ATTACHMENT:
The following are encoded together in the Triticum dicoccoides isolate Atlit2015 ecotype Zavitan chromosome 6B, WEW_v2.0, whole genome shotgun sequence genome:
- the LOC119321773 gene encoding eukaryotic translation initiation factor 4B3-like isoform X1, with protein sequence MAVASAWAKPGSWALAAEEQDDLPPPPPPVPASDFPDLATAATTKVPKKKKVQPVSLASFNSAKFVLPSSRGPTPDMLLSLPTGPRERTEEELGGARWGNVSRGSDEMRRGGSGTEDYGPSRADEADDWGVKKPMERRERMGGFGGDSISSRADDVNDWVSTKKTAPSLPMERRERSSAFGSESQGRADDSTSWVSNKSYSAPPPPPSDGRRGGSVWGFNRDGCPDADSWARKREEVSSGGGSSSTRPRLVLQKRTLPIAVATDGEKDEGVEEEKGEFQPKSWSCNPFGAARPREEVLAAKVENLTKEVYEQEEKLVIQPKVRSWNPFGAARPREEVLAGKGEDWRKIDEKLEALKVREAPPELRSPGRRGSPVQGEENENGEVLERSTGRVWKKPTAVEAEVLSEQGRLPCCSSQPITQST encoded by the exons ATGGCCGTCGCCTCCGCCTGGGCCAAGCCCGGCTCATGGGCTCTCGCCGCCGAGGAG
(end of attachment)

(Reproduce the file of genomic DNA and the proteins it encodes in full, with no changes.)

The following are encoded together in the Triticum dicoccoides isolate Atlit2015 ecotype Zavitan chromosome 6B, WEW_v2.0, whole genome shotgun sequence genome:
- the LOC119321773 gene encoding eukaryotic translation initiation factor 4B3-like isoform X1, with protein sequence MAVASAWAKPGSWALAAEEQDDLPPPPPPVPASDFPDLATAATTKVPKKKKVQPVSLASFNSAKFVLPSSRGPTPDMLLSLPTGPRERTEEELGGARWGNVSRGSDEMRRGGSGTEDYGPSRADEADDWGVKKPMERRERMGGFGGDSISSRADDVNDWVSTKKTAPSLPMERRERSSAFGSESQGRADDSTSWVSNKSYSAPPPPPSDGRRGGSVWGFNRDGCPDADSWARKREEVSSGGGSSSTRPRLVLQKRTLPIAVATDGEKDEGVEEEKGEFQPKSWSCNPFGAARPREEVLAAKVENLTKEVYEQEEKLVIQPKVRSWNPFGAARPREEVLAGKGEDWRKIDEKLEALKVREAPPELRSPGRRGSPVQGEENENGEVLERSTGRVWKKPTAVEAEVLSEQGRLPCCSSQPITQST encoded by the exons ATGGCCGTCGCCTCCGCCTGGGCCAAGCCCGGCTCATGGGCTCTCGCCGCCGAGGAG